Integrated Pest Management of Canada Thistle (Cirsium Arvense L.)
Burns, Erin Elizabeth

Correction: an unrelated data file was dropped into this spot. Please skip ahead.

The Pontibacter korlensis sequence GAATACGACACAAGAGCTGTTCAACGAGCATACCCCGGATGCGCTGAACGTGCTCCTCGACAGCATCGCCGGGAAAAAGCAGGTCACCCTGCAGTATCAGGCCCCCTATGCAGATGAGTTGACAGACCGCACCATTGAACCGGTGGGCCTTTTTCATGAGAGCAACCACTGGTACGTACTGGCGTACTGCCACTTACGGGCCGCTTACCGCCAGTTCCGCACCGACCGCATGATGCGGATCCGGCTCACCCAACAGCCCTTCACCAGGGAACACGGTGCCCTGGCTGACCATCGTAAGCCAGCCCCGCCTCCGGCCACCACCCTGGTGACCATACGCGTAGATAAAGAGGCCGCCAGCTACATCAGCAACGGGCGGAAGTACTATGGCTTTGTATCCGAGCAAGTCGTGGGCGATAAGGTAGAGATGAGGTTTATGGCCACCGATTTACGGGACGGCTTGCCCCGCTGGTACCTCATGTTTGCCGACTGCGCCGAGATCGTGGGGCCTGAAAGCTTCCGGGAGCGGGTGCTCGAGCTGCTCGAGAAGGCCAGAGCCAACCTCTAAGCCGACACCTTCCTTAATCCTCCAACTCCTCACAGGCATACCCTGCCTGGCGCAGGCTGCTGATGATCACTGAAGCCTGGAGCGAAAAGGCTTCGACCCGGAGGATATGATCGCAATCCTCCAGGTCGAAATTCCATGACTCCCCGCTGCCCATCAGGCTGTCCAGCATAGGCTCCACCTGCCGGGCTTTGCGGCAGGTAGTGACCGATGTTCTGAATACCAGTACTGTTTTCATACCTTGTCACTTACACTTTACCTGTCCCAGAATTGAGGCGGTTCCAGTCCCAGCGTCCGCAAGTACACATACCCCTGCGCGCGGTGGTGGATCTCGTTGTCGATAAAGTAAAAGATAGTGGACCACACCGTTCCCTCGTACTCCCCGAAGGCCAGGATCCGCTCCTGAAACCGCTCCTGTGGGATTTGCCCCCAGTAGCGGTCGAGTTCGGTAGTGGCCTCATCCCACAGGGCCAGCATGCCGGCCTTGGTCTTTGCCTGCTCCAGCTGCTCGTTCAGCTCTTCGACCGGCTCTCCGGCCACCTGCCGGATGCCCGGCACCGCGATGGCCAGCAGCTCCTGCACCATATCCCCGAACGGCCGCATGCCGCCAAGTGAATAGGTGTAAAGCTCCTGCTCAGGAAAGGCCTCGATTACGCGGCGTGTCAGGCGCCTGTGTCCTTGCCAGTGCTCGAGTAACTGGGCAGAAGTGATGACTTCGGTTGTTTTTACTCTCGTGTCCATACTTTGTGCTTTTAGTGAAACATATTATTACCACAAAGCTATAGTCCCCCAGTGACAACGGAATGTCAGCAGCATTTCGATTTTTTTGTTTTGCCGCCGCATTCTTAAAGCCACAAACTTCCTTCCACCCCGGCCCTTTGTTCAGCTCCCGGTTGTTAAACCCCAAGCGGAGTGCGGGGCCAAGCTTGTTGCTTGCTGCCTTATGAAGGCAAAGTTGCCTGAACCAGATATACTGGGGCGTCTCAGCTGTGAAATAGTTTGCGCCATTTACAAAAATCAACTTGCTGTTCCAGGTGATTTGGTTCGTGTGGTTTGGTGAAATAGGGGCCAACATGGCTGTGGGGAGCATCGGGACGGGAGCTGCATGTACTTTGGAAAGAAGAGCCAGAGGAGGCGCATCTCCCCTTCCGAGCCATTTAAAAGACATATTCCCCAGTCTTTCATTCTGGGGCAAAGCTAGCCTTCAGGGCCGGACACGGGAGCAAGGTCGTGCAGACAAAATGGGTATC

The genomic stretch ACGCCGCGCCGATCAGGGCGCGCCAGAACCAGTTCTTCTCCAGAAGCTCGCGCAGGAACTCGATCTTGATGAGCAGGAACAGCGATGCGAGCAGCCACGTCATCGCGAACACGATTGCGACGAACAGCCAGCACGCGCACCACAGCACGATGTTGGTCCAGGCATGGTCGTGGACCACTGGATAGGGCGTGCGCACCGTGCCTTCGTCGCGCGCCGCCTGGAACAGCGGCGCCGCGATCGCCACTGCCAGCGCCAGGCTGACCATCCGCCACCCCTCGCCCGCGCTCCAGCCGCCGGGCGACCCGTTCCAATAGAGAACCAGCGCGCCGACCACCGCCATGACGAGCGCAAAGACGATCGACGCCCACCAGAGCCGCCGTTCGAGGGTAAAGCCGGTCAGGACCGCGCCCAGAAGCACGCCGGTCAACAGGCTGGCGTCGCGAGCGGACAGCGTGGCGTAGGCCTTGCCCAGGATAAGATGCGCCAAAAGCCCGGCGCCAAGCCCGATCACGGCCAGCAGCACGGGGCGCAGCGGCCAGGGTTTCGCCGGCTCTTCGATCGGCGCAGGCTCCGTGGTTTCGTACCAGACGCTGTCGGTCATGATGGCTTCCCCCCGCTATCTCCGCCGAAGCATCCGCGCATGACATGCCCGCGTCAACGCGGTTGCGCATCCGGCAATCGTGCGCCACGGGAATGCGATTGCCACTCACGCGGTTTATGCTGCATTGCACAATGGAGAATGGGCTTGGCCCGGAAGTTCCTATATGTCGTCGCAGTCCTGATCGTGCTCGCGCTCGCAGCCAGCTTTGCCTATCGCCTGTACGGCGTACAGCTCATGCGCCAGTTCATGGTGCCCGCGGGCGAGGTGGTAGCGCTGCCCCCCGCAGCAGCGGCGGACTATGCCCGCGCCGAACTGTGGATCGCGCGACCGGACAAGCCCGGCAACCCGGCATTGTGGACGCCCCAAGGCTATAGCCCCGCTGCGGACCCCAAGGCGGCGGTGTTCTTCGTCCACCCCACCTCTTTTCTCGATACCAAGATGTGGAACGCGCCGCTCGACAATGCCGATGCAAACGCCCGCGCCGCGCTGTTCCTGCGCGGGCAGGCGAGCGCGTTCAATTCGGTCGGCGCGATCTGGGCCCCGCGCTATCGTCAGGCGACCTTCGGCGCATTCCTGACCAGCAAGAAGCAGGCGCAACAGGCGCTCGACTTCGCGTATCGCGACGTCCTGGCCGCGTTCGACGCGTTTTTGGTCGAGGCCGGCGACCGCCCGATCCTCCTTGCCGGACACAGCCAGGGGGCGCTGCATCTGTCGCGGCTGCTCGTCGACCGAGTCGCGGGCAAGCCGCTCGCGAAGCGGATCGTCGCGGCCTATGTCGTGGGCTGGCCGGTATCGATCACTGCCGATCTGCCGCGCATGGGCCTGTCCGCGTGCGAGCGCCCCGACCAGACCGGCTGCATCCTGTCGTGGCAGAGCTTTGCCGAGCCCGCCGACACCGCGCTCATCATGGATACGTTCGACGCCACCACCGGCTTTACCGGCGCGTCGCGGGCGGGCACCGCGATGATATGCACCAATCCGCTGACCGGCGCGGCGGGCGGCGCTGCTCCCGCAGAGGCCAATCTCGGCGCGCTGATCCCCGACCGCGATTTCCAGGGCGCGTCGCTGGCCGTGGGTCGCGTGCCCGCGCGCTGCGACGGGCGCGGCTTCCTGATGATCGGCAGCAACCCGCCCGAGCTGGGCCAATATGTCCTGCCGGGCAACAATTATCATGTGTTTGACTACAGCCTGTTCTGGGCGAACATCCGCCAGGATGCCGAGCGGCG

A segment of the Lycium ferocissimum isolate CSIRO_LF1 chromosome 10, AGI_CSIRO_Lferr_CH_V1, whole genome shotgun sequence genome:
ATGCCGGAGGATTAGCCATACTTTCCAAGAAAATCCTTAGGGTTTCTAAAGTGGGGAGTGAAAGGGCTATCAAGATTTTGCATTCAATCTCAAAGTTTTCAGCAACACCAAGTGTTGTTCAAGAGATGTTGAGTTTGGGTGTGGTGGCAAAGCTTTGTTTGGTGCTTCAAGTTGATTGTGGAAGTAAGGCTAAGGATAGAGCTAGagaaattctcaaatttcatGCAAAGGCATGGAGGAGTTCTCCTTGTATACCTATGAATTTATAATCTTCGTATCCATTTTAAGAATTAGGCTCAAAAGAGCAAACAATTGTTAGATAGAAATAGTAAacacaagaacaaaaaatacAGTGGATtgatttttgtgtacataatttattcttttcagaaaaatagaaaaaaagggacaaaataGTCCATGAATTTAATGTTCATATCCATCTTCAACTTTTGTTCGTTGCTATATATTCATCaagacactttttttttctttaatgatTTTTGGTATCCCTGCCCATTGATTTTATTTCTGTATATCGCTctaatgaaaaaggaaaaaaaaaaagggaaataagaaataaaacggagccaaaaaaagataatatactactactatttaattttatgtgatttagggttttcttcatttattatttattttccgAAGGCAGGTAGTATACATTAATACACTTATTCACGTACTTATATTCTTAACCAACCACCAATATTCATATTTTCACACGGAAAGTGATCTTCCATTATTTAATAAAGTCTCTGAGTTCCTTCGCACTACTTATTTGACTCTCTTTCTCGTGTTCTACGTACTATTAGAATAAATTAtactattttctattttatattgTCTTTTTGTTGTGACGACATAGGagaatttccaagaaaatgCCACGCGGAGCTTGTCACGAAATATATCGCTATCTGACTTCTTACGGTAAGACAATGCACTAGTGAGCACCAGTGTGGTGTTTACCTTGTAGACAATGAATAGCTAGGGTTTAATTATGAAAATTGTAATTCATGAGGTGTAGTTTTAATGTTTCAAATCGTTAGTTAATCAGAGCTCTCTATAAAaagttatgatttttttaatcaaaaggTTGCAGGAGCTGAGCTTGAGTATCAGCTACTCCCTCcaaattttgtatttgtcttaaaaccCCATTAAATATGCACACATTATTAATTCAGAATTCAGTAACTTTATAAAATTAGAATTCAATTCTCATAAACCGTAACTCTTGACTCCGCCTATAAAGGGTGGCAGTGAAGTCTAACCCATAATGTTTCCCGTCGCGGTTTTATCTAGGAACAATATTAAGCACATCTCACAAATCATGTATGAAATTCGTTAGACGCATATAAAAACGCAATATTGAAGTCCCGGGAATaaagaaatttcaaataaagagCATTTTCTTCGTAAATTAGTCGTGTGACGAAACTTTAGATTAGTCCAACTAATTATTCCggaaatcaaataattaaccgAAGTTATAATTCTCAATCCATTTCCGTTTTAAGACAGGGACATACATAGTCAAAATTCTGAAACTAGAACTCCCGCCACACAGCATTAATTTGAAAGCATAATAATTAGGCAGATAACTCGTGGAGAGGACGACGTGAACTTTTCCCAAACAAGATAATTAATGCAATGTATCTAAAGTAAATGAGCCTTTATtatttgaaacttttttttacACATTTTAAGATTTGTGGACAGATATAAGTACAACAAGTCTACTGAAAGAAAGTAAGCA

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Canada thistle is a clone forming perennial weed that spreads aggressively and is difficult to control. One approach to managing invasive weeds is integrating numerous tactics instead of relying on a single tactic. Therefore, the objectives of this research were: 1) assess impacts of Hadroplontus litura, common sunflower competition, and soil nutrients on Canada thistle, and 2) investigate head capsule morphometrics and model H. litura developmental timing. Common sunflower competition, low soil nutrients, and H. litura herbivory negatively impacted aspects of Canada thistle growth and reproduction, but effects varied. Additionally, H. litura effects on thistle morphology were mild whereas the effects of soil nutrition and competition were persistent throughout the experiment. Histogram analysis and verification via Dyar’s rule produced adequate larvae categorization by instar number. Logistic thermal time models developed to predict mean developmental time were most accurate for first instar larvae and least accurate for egg stage.